It's the most exciting group of attacking Irish players in a generation, meaning that Stephen Kenny is utterly spoilt for choice when he picks his starting XI for the Ireland U21 team.
Premier League players such as Troy Parrott, Adam Idah and Michael Obafemi are in there, as are footballers playing below that division but still at a high level, the likes of Jason Knight (Derby), Zack Elbouzedi (Lincoln City) and Connor Ronan (now on loan to Blackpool after a spell in Slovakia).
Bohemians winger Danny Grant had a flavour of that international experience when he was called into the squad by Kenny for the most recent qualifiers, wins in November against Armenia and Sweden, the student drafted into the panel as a reward for a strong season where he helped the Gypsies to a third-place finish and European qualification for the first time in eight years.
He didn't get to play but his spell in the squad has given him a taste for more as well as a realisation of how difficult that will be to achieve.
"Definitely, staying there is going to be tough," says Grant of his ambitions of remaining in Kenny's plans.
"People are talking about this generation as a golden generation, especially with all the attackers playing around the Premier League.
"Obviously there is talent all around the squad but the attackers seem to be doing really well.
"Getting in was tough and a great achievement but now I've to stay in, which is going to be even tougher," added Grant.
"It's made me even more hungry to push on. Obviously I'm happy to be involved with the 21s, but I want to play, whether that is coming off the bench.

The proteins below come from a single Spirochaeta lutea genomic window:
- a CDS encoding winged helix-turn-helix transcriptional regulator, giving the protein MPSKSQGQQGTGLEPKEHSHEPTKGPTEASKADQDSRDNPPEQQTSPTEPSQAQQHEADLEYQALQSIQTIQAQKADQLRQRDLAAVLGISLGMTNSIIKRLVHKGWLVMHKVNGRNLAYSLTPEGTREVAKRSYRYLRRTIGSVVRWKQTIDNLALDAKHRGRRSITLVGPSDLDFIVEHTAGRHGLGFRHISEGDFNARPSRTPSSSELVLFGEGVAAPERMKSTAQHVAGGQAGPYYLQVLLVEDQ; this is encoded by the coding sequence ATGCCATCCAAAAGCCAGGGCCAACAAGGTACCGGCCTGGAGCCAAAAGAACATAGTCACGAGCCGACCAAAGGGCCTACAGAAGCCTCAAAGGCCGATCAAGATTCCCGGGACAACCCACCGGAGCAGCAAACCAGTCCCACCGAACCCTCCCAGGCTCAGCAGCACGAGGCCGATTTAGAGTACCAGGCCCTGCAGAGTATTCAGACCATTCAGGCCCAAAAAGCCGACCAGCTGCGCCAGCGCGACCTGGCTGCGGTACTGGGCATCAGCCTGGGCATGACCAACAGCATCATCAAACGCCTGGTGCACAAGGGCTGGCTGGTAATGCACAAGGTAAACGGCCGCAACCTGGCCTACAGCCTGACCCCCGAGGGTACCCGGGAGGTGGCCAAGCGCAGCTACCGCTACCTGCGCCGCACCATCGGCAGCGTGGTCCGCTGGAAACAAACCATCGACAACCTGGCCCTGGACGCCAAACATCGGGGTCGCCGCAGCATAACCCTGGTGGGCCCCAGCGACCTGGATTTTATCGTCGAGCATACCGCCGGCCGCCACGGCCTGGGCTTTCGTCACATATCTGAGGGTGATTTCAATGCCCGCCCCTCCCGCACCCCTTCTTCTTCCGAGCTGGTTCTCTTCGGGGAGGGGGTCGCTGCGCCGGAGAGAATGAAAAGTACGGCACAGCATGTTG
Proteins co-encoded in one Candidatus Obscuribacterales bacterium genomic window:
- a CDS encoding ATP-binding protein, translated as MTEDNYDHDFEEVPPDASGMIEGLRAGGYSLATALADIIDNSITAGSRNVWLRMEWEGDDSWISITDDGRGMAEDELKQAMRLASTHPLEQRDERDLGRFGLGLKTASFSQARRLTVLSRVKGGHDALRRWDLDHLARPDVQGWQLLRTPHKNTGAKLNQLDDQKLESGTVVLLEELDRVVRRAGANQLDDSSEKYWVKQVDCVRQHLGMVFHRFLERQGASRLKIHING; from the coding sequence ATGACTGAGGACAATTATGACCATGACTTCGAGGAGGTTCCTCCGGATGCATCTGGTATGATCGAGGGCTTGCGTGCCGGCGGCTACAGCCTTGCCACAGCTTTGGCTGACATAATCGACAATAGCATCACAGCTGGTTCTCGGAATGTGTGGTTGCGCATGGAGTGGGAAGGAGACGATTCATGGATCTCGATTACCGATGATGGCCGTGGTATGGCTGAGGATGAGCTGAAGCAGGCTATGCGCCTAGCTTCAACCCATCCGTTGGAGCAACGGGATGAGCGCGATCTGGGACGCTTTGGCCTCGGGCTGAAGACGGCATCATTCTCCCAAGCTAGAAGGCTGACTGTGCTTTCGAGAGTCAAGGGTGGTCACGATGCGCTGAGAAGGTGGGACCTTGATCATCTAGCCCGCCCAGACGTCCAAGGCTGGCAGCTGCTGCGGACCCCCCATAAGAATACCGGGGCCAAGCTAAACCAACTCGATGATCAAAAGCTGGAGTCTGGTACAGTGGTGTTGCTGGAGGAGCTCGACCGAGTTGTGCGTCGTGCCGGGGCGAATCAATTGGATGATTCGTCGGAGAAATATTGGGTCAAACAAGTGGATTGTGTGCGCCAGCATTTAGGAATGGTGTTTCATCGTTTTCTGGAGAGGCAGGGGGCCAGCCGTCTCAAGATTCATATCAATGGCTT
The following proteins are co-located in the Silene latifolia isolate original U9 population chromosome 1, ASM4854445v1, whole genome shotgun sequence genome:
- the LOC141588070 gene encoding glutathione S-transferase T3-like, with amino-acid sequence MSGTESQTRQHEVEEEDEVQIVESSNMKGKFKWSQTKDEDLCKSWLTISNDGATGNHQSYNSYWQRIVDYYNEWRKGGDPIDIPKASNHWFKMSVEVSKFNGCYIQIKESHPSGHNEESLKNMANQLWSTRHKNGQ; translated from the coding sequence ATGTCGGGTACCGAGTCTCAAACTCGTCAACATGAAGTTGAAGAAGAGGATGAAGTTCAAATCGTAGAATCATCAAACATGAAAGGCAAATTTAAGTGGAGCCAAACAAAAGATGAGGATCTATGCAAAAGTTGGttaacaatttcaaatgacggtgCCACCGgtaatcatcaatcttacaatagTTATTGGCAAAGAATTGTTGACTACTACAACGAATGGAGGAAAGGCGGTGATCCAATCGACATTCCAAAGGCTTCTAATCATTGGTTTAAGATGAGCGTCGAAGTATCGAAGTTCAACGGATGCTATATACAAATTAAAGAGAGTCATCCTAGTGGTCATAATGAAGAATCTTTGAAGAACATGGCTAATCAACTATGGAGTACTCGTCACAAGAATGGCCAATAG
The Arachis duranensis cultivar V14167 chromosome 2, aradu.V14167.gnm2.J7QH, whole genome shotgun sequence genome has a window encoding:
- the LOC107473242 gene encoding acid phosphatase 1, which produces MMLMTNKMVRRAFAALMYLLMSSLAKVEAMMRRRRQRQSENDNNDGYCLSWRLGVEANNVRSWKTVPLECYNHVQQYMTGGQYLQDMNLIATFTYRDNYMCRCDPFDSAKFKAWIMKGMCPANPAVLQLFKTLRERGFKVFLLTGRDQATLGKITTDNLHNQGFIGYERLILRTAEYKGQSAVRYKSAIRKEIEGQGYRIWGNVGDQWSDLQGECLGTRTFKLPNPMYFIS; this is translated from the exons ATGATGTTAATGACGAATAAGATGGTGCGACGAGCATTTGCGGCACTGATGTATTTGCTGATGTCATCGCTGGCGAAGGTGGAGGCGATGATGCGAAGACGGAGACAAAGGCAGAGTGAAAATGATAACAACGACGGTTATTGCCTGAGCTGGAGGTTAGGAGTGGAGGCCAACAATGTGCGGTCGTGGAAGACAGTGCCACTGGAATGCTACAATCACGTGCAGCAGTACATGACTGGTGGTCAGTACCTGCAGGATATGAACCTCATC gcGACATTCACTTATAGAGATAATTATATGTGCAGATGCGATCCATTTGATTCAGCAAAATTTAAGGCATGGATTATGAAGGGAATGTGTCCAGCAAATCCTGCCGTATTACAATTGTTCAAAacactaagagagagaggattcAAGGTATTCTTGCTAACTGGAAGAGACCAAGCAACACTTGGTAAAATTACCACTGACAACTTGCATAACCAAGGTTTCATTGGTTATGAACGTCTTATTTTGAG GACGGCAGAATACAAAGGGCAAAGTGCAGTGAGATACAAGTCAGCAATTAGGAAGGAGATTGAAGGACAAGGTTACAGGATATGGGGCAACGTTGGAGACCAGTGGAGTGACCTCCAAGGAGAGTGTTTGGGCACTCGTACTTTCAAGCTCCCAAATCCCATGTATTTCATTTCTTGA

"I want to be put in strong performances from the start this year and hopefully get called in, March is the next camp for the 21s so it's definitely given me a taste for it."
International football is a new experience for Grant, whose only cap came with a home-based squad at youth level.
Grant was playing for Bangor Celtic at Leinster Senior League level when he was spotted by Bohs so his progress in three years is head-spinning, he admits. "It's a big rise," he says of his move to Bohs.
"It's just a massive club, I just took a different route. I wasn't really involved in any underage Ireland teams, I didn't have any caps at 15s, 17s, 19s. I took a step back from football for a while, went Leinster Senior League and got into the Bohs 19s."
The move has worked and Grant has become a popular figure with the Bohs supporters, to the extent where he opened his doors, literally, to fans keen to carry on the celebrations of that top-three finish at the end of last season.
"It was a bit of a mad night. We were on a big high, they shut the [Dalymount] bar and I said 'Ah, head back to mine'," says Grant. Fifty Bohs fans took up the offer and ended up in his house.
"The next morning It wasn't in the best of nick. My ma came home and gave it a bit of a scrub, gave me a few digs as well," he joked.
Three weeks out from the start of the new season, the focus is already on going one better.
"Trevor Croly said at the start of pre-season if we perform as well as we did last year and finish on the same points, we won't get third this year. Everyone is expecting it to be a tougher league," Grant says.
"Waterford have brought in some good players, Cork are trying to rebuild, same with Pat's. They're going to be clubs who will striving to push on us but we don't want to look down, we want to look up, see can we close the gap."